it was not. If you are re-doing it, please get some first edition
paperbacks and stick to what RAH said was in that series, not what some
publisher decided would be "better." And include the note on stories
never written.

Mike Schilling

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Oct 20, 2006, 4:46:35 PM10/20/06
to

"Jon Schild" <j...@aros.net> wrote in message
news:85f8$453918fc$42dbd96e$10...@aros.net...

>
> The book _The Past Through Tomorrow_ was a major disappointment to me. I
> had purchased and read most of the original Heinlein paperbacks with the
> cnart in them. They were not inconsistent. There was an occasional
> addition, and there were some stories that were never written. Heinlein
> discussed these in an explanatory note in _Revolt in 2100_, and gave a
> brief description of what would have been in each. TPTT claimed to be the
> future history series, but it left out some of the stories that should
> have been there, added some that should not have been (like "The Menace
> from Earth", one of Heinlein's worst ever in my opinion.)

Which stories (other than "Let There be Light") were left out? Nothing
else in _Off the Main Sequence_ seemed FH-ish to me.


Bill Patterson

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Oct 20, 2006, 8:13:18 PM10/20/06
to

Mike Schilling wrote:

> Which goes ....?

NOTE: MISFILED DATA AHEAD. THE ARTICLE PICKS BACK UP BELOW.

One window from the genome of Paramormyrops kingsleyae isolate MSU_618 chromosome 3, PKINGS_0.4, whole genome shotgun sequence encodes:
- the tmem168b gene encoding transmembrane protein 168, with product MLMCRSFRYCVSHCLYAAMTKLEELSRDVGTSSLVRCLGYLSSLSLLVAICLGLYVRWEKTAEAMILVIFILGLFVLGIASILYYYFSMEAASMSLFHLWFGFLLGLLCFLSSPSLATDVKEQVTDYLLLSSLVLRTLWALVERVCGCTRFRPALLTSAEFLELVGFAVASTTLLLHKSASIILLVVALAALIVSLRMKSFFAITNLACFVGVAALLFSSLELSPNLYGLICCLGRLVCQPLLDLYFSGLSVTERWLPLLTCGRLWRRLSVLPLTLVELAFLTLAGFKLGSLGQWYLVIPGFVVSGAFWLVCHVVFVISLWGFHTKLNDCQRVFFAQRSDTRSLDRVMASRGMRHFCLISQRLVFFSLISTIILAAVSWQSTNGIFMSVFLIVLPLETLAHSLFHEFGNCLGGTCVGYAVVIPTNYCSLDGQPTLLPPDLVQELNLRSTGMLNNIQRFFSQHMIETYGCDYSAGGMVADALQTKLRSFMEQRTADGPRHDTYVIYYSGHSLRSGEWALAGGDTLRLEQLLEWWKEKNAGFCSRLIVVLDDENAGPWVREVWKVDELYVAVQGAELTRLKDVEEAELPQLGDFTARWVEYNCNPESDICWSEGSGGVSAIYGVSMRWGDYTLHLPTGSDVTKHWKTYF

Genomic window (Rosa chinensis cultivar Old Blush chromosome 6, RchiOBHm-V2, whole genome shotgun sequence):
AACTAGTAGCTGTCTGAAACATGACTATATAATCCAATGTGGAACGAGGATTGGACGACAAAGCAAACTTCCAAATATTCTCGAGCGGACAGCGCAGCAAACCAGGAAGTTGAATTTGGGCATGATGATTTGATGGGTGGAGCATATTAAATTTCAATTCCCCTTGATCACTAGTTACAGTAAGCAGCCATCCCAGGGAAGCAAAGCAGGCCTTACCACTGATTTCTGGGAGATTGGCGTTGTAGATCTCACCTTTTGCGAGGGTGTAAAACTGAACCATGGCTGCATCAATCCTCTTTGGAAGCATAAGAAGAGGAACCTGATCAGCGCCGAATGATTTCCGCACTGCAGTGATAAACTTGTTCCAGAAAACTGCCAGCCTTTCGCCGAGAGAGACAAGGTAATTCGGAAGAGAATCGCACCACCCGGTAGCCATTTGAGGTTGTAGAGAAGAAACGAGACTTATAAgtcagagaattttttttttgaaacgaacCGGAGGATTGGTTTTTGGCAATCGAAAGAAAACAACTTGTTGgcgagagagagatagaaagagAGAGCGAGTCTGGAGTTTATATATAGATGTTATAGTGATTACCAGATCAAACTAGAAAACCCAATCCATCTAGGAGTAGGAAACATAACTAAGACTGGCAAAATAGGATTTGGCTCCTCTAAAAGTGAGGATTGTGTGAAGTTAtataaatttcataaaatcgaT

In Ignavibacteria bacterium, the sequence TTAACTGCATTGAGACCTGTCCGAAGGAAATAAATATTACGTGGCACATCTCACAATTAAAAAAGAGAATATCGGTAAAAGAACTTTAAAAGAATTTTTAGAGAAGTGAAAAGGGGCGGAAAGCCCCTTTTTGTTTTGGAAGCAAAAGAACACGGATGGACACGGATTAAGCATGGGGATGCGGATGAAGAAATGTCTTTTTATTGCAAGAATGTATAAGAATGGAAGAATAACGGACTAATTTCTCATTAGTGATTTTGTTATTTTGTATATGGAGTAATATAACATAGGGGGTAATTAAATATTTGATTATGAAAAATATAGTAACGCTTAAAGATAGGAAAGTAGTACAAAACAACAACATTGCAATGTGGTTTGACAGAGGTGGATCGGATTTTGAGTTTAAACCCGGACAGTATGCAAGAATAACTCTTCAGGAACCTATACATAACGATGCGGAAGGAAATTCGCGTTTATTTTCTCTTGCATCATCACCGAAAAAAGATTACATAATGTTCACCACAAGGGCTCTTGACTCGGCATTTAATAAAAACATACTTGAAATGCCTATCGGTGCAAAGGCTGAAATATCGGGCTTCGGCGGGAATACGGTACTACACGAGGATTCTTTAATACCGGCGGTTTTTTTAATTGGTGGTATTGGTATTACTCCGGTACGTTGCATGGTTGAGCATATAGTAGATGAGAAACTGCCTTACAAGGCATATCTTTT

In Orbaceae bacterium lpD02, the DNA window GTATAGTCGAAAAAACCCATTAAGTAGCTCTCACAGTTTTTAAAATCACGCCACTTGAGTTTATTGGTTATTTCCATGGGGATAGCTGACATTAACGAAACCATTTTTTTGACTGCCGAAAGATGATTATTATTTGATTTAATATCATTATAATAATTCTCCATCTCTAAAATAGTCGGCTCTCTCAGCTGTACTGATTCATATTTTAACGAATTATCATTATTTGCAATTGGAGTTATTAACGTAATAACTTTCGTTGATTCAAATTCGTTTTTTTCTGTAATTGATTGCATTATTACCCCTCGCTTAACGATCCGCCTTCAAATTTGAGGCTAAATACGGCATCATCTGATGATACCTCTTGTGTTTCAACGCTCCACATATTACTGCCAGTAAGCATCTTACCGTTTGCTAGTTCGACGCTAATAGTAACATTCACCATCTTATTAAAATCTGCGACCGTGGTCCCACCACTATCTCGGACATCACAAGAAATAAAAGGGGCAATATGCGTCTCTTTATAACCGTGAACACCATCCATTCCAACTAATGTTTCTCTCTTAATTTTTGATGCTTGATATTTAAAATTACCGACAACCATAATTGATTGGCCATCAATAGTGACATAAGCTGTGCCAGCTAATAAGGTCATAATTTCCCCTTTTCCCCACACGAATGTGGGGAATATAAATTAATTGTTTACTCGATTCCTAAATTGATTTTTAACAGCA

Short version: two movie producers dying of thirst in the desert, a
tyro and an old pro. They find a cache of cans of tomato juice and
scrabble to open one; the old pro won't let the tyro drink until they
piss in it "to improve the flavor."

Bill Patterson

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Oct 20, 2006, 8:20:20 PM10/20/06
to
Jon Schild wrote:
> The book _The Past Through Tomorrow_ was a major disappointment to me. I
> had purchased and read most of the original Heinlein paperbacks with the
> cnart in them. They were not inconsistent. There was an occasional
> addition, and there were some stories that were never written. Heinlein
> discussed these in an explanatory note in _Revolt in 2100_, and gave a
> brief description of what would have been in each. TPTT claimed to be
> the future history series, but it left out some of the stories that
> should have been there, added some that should not have been (like "The
> Menace from Earth", one of Heinlein's worst ever in my opinion.) It also
> claimed in the forward that the original chart was included, but in fact
> it was not. If you are re-doing it, please get some first edition
> paperbacks and stick to what RAH said was in that series, not what some
> publisher decided would be "better." And include the note on stories
> never written.

Probably we'll use both charts -- the 1940 and 1950 versions, and I do
plan to include the "Concerning Stories Never Written." With 2 vols
and not including Methuselah's Children (which will have its own
separate volume though it's only 55,000 words), there is room for it.
I'd like to include the introductions written by Campbell and Kuttner,
but we may not be able to include anything in which copyright is